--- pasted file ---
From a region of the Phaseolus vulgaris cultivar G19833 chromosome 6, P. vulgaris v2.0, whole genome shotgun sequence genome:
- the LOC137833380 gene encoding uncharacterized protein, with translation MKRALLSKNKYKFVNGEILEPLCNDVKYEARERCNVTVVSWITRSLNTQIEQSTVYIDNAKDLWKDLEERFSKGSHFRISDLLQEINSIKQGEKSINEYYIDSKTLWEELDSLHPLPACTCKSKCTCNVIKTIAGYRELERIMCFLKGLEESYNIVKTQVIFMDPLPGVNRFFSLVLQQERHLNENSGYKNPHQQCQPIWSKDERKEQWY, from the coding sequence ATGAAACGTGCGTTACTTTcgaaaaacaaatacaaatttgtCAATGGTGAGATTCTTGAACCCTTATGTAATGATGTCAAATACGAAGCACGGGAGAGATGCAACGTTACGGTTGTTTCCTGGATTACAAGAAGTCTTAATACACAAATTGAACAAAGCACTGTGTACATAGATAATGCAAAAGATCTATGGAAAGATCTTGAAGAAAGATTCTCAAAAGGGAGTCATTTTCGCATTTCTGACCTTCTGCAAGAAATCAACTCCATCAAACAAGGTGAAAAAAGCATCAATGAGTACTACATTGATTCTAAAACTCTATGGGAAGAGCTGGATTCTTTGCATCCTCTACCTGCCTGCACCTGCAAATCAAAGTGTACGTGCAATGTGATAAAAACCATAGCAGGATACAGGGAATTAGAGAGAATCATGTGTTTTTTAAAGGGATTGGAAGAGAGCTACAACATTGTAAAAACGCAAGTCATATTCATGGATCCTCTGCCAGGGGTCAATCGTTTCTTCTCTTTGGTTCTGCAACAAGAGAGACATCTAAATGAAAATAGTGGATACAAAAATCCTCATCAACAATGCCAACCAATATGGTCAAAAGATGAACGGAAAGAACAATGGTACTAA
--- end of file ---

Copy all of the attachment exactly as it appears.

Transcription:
From a region of the Phaseolus vulgaris cultivar G19833 chromosome 6, P. vulgaris v2.0, whole genome shotgun sequence genome:
- the LOC137833380 gene encoding uncharacterized protein, with translation MKRALLSKNKYKFVNGEILEPLCNDVKYEARERCNVTVVSWITRSLNTQIEQSTVYIDNAKDLWKDLEERFSKGSHFRISDLLQEINSIKQGEKSINEYYIDSKTLWEELDSLHPLPACTCKSKCTCNVIKTIAGYRELERIMCFLKGLEESYNIVKTQVIFMDPLPGVNRFFSLVLQQERHLNENSGYKNPHQQCQPIWSKDERKEQWY, from the coding sequence ATGAAACGTGCGTTACTTTcgaaaaacaaatacaaatttgtCAATGGTGAGATTCTTGAACCCTTATGTAATGATGTCAAATACGAAGCACGGGAGAGATGCAACGTTACGGTTGTTTCCTGGATTACAAGAAGTCTTAATACACAAATTGAACAAAGCACTGTGTACATAGATAATGCAAAAGATCTATGGAAAGATCTTGAAGAAAGATTCTCAAAAGGGAGTCATTTTCGCATTTCTGACCTTCTGCAAGAAATCAACTCCATCAAACAAGGTGAAAAAAGCATCAATGAGTACTACATTGATTCTAAAACTCTATGGGAAGAGCTGGATTCTTTGCATCCTCTACCTGCCTGCACCTGCAAATCAAAGTGTACGTGCAATGTGATAAAAACCATAGCAGGATACAGGGAATTAGAGAGAATCATGTGTTTTTTAAAGGGATTGGAAGAGAGCTACAACATTGTAAAAACGCAAGTCATATTCATGGATCCTCTGCCAGGGGTCAATCGTTTCTTCTCTTTGGTTCTGCAACAAGAGAGACATCTAAATGAAAATAGTGGATACAAAAATCCTCATCAACAATGCCAACCAATATGGTCAAAAGATGAACGGAAAGAACAATGGTACTAA